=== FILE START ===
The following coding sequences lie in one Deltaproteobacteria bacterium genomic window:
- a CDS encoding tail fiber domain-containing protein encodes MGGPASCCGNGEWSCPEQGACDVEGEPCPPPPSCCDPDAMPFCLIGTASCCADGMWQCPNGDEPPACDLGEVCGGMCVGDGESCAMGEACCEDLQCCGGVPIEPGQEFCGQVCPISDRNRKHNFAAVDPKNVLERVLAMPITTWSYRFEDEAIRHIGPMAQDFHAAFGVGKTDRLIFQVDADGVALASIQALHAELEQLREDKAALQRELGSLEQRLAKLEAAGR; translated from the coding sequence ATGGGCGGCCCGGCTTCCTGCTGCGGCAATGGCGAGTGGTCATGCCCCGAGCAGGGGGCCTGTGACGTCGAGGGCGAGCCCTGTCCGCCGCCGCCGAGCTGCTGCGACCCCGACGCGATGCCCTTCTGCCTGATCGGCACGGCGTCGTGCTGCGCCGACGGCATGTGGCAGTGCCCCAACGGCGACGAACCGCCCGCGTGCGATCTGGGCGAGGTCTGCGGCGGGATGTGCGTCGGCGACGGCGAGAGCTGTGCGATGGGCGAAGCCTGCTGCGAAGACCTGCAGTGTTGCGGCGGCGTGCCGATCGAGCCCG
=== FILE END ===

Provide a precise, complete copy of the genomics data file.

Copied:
The following coding sequences lie in one Deltaproteobacteria bacterium genomic window:
- a CDS encoding tail fiber domain-containing protein encodes MGGPASCCGNGEWSCPEQGACDVEGEPCPPPPSCCDPDAMPFCLIGTASCCADGMWQCPNGDEPPACDLGEVCGGMCVGDGESCAMGEACCEDLQCCGGVPIEPGQEFCGQVCPISDRNRKHNFAAVDPKNVLERVLAMPITTWSYRFEDEAIRHIGPMAQDFHAAFGVGKTDRLIFQVDADGVALASIQALHAELEQLREDKAALQRELGSLEQRLAKLEAAGR; translated from the coding sequence ATGGGCGGCCCGGCTTCCTGCTGCGGCAATGGCGAGTGGTCATGCCCCGAGCAGGGGGCCTGTGACGTCGAGGGCGAGCCCTGTCCGCCGCCGCCGAGCTGCTGCGACCCCGACGCGATGCCCTTCTGCCTGATCGGCACGGCGTCGTGCTGCGCCGACGGCATGTGGCAGTGCCCCAACGGCGACGAACCGCCCGCGTGCGATCTGGGCGAGGTCTGCGGCGGGATGTGCGTCGGCGACGGCGAGAGCTGTGCGATGGGCGAAGCCTGCTGCGAAGACCTGCAGTGTTGCGGCGGCGTGCCGATCGAGCCCG